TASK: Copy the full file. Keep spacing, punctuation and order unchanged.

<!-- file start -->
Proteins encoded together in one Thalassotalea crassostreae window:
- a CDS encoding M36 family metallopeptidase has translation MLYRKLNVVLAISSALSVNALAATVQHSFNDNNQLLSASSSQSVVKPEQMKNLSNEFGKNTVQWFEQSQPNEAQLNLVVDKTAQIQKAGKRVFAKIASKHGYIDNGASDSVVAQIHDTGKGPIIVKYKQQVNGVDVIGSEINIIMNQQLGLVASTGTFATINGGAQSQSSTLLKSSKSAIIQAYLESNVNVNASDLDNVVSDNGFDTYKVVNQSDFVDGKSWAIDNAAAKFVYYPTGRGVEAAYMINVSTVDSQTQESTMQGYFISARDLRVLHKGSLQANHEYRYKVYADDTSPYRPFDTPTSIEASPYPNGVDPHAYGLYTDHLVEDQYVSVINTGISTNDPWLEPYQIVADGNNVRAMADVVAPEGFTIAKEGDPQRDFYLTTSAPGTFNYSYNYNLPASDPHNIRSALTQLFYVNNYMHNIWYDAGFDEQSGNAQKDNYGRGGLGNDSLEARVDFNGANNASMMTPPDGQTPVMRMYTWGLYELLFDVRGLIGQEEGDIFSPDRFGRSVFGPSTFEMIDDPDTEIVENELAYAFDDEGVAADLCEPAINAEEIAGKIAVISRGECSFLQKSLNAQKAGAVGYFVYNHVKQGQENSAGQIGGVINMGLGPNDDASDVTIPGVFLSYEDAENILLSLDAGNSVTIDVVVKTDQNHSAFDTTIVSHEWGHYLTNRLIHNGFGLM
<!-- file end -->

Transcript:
Proteins encoded together in one Thalassotalea crassostreae window:
- a CDS encoding M36 family metallopeptidase has translation MLYRKLNVVLAISSALSVNALAATVQHSFNDNNQLLSASSSQSVVKPEQMKNLSNEFGKNTVQWFEQSQPNEAQLNLVVDKTAQIQKAGKRVFAKIASKHGYIDNGASDSVVAQIHDTGKGPIIVKYKQQVNGVDVIGSEINIIMNQQLGLVASTGTFATINGGAQSQSSTLLKSSKSAIIQAYLESNVNVNASDLDNVVSDNGFDTYKVVNQSDFVDGKSWAIDNAAAKFVYYPTGRGVEAAYMINVSTVDSQTQESTMQGYFISARDLRVLHKGSLQANHEYRYKVYADDTSPYRPFDTPTSIEASPYPNGVDPHAYGLYTDHLVEDQYVSVINTGISTNDPWLEPYQIVADGNNVRAMADVVAPEGFTIAKEGDPQRDFYLTTSAPGTFNYSYNYNLPASDPHNIRSALTQLFYVNNYMHNIWYDAGFDEQSGNAQKDNYGRGGLGNDSLEARVDFNGANNASMMTPPDGQTPVMRMYTWGLYELLFDVRGLIGQEEGDIFSPDRFGRSVFGPSTFEMIDDPDTEIVENELAYAFDDEGVAADLCEPAINAEEIAGKIAVISRGECSFLQKSLNAQKAGAVGYFVYNHVKQGQENSAGQIGGVINMGLGPNDDASDVTIPGVFLSYEDAENILLSLDAGNSVTIDVVVKTDQNHSAFDTTIVSHEWGHYLTNRLIHNGFGLM